Private education is an increasingly competitive space. Every year, schools feel the need to allocate even bigger budgets towards marketing activities. Advertising, PR and branding are all getting more and more expensive to buy, anywhere in the world.
In countries like Vietnam, where there is no such thing as free PR, keeping your brand prominent in the market place can be a high-cost activity. One quarter page ad’ in the national paper will cost you around $1000… or more if you wanted it in colour.
To appear as an online Google Ad’, you will need to bid no less than $5. In a month, you can easily spend $5000 to get some visitors to your site.
It is often said that attracting new customers costs fives times more than retaining existing ones. Schools can save their hundreds of thousand dollars by focusing on a the big “R” – Retention. Moreover, according to Shawn Graham, a digital marketing expert, the likelihood of getting repeat business from an existing customer is significantly higher than trying to convert a new one (70% vs 20%). Here’s a nice little diagram that I found on Shawn’s website, Kitedesk.com, summarising what schools and businesses alike can do to retain customers:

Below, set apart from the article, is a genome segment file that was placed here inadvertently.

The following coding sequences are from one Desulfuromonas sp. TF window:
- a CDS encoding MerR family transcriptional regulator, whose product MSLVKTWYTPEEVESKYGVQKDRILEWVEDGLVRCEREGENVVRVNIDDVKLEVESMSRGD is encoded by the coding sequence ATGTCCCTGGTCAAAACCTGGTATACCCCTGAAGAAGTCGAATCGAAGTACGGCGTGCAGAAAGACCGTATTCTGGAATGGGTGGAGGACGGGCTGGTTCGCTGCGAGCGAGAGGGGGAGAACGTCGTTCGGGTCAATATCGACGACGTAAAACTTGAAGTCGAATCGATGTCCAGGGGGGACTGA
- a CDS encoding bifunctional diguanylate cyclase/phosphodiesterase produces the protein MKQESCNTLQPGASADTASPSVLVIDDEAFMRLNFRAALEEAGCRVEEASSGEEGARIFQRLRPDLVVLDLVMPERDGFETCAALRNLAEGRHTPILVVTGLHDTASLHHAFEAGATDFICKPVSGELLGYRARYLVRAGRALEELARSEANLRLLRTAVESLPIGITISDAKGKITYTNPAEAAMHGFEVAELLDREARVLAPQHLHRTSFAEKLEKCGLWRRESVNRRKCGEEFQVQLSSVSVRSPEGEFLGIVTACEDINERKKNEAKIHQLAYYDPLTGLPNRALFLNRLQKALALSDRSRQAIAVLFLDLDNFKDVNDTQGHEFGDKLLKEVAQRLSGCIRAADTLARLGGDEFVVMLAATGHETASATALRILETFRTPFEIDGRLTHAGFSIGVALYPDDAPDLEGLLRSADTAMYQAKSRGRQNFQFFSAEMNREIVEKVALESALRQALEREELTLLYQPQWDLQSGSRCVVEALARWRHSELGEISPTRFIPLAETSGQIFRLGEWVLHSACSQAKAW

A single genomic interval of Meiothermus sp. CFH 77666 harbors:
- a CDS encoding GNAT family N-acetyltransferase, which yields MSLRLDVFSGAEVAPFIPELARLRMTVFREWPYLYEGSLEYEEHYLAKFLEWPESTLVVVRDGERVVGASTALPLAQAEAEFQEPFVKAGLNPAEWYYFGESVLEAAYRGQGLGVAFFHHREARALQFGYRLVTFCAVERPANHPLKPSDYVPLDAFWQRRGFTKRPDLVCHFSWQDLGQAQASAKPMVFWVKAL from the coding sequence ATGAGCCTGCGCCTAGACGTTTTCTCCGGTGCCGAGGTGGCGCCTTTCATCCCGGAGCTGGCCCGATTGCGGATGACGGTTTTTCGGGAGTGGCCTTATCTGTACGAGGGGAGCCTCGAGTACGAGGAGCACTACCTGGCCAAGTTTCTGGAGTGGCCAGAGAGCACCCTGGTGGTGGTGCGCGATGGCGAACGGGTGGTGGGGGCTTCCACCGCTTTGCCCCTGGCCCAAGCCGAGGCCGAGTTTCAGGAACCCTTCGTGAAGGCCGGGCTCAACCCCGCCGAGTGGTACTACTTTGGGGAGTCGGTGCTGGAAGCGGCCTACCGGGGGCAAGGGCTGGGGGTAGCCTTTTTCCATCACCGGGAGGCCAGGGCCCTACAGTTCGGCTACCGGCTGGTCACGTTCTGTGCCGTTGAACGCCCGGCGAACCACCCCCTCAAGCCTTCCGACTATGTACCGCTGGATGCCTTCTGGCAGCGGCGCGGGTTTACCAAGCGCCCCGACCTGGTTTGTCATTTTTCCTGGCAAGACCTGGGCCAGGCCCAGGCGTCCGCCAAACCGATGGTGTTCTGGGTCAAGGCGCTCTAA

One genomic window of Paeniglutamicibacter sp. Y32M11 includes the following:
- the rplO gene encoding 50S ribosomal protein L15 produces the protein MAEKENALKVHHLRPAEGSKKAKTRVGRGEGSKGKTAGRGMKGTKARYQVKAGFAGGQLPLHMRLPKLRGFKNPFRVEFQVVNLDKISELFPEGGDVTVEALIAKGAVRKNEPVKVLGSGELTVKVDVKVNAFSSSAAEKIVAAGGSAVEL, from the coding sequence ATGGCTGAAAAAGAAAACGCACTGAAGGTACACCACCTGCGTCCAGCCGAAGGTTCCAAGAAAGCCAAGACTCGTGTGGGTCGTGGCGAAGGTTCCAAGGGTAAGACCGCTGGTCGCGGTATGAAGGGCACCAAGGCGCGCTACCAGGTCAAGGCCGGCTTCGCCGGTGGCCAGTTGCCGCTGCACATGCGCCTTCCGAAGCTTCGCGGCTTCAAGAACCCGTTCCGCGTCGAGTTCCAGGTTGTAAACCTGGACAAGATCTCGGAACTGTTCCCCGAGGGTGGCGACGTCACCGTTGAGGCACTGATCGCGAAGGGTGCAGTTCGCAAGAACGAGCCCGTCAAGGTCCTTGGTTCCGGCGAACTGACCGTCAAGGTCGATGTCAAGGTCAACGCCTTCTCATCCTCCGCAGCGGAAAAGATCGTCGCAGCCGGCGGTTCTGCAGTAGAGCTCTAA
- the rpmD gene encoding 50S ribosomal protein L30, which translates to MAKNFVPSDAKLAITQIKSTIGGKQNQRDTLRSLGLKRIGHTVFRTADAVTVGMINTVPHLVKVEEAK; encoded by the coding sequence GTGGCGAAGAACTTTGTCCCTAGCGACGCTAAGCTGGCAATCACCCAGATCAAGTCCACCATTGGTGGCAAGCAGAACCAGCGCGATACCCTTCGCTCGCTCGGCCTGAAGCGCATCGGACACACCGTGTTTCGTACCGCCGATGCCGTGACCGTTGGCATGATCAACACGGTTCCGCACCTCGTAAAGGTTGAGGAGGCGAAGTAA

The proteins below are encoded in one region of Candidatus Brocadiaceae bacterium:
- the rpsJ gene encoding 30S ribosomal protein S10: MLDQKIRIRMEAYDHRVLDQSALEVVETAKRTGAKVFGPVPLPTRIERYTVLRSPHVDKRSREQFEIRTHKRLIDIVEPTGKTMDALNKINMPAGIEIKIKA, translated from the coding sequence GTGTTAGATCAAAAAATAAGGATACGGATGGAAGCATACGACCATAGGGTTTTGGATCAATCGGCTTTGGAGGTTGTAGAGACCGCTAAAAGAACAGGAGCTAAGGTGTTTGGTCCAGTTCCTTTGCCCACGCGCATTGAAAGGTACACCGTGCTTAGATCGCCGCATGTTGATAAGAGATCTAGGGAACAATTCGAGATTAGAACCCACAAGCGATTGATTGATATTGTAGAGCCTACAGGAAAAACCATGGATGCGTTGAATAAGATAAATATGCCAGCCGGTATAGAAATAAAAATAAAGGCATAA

- Make it valuable: communicate regularly with your parents and students they have developed and what they have achieved since being at the school,
- Make it simple: incentivise your existing customers to repeat or continue their custom with you. Make it easy for them to re-enrol.
- Make an impact: understand what your customers want, what makes them happy and put them first. Do something that they will remember and appreciate.
- Make it personal: whether you’re a school with 100 students or 1000, try and remember the students’ names. Build a connection with your students and their families. Perhaps send them a bouquet of flowers when they have a new addition to the family. Or a personalised birthday card when it’s your student’s birthday…
Let’s put some effort in ‘marketing’ to the existing customers and see the wonders it will do to the growth of student numbers.